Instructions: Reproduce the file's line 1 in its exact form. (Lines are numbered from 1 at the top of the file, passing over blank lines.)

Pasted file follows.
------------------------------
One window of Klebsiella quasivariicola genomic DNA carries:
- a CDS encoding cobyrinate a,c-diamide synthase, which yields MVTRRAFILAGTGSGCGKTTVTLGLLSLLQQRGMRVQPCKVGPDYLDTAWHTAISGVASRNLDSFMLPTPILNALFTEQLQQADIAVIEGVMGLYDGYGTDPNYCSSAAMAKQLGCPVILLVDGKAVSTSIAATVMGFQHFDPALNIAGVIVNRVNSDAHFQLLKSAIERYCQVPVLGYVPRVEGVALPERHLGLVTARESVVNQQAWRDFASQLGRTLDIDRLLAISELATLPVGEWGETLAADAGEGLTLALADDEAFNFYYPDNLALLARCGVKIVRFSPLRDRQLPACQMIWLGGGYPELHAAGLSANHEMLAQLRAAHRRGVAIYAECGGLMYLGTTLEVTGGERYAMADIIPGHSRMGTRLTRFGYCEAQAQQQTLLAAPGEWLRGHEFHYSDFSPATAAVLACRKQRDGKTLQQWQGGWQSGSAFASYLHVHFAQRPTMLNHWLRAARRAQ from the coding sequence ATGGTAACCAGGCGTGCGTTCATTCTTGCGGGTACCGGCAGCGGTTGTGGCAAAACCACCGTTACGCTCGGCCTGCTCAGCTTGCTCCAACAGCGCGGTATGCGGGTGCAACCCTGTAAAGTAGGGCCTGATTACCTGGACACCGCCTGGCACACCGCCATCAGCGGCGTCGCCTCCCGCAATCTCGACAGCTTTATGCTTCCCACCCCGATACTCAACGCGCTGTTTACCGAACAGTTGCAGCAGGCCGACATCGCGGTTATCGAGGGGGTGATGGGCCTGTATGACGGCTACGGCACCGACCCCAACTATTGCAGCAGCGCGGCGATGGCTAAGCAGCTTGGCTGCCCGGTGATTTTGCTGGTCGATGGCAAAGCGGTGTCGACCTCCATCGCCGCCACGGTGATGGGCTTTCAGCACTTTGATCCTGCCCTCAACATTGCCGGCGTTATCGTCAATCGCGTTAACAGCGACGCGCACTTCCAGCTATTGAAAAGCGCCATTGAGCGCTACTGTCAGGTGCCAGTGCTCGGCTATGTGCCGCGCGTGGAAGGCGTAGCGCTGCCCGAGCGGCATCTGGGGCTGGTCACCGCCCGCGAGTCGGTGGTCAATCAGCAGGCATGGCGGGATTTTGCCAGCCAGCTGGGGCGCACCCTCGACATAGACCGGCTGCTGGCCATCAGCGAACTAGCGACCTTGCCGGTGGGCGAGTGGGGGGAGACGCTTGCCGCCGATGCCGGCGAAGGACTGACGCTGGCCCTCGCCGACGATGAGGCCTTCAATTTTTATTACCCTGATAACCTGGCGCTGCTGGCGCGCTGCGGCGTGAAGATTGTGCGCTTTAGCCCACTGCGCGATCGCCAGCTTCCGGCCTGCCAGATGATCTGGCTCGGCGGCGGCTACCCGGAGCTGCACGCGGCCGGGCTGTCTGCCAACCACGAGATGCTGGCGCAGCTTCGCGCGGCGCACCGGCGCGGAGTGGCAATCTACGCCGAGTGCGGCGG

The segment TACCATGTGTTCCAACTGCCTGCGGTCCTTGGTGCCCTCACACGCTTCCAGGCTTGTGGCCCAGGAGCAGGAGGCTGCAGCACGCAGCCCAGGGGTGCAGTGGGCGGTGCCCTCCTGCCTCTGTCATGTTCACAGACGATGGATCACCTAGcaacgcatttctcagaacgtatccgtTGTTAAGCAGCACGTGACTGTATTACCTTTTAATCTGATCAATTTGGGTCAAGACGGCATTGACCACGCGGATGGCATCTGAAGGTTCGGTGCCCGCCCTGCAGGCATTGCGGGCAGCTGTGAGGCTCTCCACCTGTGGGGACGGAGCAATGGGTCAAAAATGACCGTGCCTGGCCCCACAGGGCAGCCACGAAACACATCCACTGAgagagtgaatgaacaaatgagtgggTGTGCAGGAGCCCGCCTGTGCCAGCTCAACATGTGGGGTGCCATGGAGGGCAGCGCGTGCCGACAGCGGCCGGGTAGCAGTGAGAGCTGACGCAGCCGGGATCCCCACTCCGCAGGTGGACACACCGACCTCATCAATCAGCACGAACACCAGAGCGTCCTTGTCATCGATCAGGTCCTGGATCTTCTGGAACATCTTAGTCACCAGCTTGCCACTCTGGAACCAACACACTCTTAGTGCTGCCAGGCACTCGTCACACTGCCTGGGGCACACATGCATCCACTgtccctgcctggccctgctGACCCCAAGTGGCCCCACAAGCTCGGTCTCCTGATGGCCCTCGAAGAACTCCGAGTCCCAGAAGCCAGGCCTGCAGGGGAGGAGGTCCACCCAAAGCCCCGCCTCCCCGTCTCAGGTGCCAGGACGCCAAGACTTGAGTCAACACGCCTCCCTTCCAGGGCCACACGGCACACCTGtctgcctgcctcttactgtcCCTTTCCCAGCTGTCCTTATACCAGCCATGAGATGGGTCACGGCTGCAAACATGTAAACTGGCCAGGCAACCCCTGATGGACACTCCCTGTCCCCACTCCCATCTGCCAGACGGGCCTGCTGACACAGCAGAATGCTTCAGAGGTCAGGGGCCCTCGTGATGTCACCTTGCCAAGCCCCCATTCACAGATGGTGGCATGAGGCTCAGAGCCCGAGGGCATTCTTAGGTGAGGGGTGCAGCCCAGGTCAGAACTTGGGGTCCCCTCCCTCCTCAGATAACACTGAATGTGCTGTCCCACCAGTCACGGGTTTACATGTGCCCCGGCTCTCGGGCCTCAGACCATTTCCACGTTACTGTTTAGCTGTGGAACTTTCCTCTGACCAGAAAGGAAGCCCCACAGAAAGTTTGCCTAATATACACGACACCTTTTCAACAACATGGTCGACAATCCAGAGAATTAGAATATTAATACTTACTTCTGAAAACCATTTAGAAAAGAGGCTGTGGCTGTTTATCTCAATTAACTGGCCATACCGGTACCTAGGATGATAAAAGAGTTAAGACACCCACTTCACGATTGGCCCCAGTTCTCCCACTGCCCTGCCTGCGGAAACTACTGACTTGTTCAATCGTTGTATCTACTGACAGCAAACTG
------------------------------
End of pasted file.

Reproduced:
One window of Klebsiella quasivariicola genomic DNA carries: